So, what might be a viable division of roles for technology-based tools in the service of access to justice? Let’s try the following:

Technology-based tools for:

  • the management of organisations engaged in improving access to justice;
  • empowering users to identify and solve legal problems;
  • assisting users to obtain the most appropriate services;
  • assisting organisations actively to reach out to users;
  • reporting on and measuring impact.
  • Resolving conflicts

And, now, let’s expand with some sub-headings. 

  1. the management of organisations engaged in improving access to justice;
    1. General organisational tools

a.standard office suites such as Microsoft Office.

b. video communication tools eg Zoom

c. collaboration software like Google Docs

d. tools that support remote working

    1. Legal practice management tools

a. comprehensive practice and case management software like commercially orientated Clio, not for profit oriented AdvicePro and LegalServer, or shareable management software like CitizenshipWorks

c. legal research eg LexisNexis or EC casebank in Hong Kong (winner of Georgetwon’s IronTech awards)

d. tools that assist online intake

                 3.  Tools that ‘blend’ physical/digital and selfhelp/assisted services eg FLOW

4.  Online legal advice provision eg the ABA’s or commercial document creation services eg rocketlawyer and other providers of assistance with online unbundled legal services.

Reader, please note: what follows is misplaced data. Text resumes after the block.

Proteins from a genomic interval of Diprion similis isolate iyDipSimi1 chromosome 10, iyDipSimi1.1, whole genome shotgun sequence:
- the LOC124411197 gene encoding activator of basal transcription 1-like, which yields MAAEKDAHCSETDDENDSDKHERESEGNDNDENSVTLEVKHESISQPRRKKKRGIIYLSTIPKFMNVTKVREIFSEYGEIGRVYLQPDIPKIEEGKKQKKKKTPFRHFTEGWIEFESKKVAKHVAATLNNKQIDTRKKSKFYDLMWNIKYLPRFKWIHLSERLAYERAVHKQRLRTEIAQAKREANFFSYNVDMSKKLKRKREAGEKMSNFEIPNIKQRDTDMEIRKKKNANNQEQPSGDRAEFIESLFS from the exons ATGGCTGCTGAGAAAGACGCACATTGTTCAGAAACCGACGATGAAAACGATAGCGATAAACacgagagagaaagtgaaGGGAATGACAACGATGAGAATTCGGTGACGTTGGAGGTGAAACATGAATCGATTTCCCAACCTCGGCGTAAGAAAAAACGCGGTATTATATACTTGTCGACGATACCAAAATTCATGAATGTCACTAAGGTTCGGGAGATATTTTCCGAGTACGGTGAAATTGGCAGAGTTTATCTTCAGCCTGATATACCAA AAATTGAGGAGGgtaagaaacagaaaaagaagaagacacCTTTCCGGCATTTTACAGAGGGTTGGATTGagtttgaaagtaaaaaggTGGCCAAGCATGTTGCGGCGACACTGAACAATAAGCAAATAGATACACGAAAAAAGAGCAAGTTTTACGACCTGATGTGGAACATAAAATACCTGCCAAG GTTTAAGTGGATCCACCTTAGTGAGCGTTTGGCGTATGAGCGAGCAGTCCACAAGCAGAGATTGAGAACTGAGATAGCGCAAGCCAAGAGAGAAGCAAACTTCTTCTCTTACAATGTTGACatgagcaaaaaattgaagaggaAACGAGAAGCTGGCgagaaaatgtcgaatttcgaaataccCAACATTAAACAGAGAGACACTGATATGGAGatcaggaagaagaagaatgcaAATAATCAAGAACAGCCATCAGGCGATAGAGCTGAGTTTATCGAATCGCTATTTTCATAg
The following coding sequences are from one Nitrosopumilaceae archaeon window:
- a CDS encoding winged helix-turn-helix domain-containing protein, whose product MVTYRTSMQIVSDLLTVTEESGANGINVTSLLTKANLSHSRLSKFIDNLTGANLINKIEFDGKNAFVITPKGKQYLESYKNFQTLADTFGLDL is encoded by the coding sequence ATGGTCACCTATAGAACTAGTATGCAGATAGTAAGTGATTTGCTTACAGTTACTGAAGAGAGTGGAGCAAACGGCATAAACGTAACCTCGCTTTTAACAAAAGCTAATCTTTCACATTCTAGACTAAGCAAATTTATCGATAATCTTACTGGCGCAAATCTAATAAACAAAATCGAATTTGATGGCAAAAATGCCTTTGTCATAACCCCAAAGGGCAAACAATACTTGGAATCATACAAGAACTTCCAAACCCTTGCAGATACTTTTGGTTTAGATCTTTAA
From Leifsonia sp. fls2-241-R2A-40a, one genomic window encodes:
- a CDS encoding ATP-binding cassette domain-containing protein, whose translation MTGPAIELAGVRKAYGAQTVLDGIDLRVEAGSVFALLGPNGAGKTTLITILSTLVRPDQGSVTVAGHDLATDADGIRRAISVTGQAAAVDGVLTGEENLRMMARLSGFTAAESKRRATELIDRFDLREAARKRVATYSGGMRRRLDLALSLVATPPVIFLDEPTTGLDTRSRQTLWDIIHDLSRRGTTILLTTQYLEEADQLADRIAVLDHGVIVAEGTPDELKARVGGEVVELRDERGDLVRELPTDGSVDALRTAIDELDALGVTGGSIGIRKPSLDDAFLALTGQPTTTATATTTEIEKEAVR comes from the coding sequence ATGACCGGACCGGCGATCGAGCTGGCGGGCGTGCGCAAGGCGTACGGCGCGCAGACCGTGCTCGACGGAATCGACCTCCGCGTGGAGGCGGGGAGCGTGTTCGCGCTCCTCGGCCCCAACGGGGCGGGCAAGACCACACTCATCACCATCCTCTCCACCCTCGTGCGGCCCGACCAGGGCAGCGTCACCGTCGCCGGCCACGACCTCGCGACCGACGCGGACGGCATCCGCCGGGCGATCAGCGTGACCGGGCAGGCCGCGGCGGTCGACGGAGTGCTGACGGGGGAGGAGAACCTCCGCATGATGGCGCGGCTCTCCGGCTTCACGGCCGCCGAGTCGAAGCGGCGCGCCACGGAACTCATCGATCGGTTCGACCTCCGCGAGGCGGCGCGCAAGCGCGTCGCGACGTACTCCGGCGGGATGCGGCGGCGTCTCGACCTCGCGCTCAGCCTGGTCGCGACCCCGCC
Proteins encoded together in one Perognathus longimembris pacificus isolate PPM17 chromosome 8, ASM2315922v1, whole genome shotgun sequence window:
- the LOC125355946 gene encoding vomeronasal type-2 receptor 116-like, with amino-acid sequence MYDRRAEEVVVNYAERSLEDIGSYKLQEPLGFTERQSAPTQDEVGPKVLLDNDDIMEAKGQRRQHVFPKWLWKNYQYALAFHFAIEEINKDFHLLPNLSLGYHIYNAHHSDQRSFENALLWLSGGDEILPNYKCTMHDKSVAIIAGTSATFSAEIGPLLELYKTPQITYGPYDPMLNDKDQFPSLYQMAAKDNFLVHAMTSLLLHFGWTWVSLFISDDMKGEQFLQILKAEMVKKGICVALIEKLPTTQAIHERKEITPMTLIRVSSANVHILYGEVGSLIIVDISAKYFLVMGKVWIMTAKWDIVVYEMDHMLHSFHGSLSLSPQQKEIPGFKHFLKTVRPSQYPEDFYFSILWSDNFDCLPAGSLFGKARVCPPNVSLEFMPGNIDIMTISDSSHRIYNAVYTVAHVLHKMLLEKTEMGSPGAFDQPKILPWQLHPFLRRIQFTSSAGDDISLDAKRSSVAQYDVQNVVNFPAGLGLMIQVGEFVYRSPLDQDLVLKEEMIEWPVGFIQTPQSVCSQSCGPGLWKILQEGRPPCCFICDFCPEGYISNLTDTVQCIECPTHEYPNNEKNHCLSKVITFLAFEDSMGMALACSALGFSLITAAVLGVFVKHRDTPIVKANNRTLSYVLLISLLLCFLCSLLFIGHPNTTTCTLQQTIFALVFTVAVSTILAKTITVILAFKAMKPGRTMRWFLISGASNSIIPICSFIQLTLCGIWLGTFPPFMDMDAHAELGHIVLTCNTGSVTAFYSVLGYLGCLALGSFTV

5. Online support services for providers eg rightsnet, litigants in person network, self-represented litigants network. Or, CPAG’s subscription access digital services platform.

  1. empowering users to identify and solve legal problems;
    1. Information

       a. ‘conventional’ informational websites eg

       b. ‘guided pathway’ websites eg MyLawBC

       c. chatbot interactive information eg DoNotPay

    1. Document assembly eg various PIP forms developed in England and Wales, much work in US by LawHelpInteractive, CourtNav in England and Wales.
    1. Process assistance eg NextStepsAdvisor
    1. Self-help resolution eg Rechtwijzer, Resolver
    1. Online user communities eg reddit.
  1. assisting users to obtain the most appropriate services;
    1. Marketplace tools eg Avvo
    1. Online Triage and legal navigation eg US state portals, JusticeConnect online intake tool.
    1. Online Referral tools eg JusticeConnect Referral tool
  1. assisting organisations actively to reach out to users;
    1. Community and public information tools  open online seminars as run eg by People’s Law School in BC.
    1. Tools that encourage reporting eg Project Callisto
  1. reporting on and measuring impact.

CitizensAdvice’s case tracker

  1. Resolving conflicts
    1. through ODR 


    1. through the court system eg electronic filing


What do you think?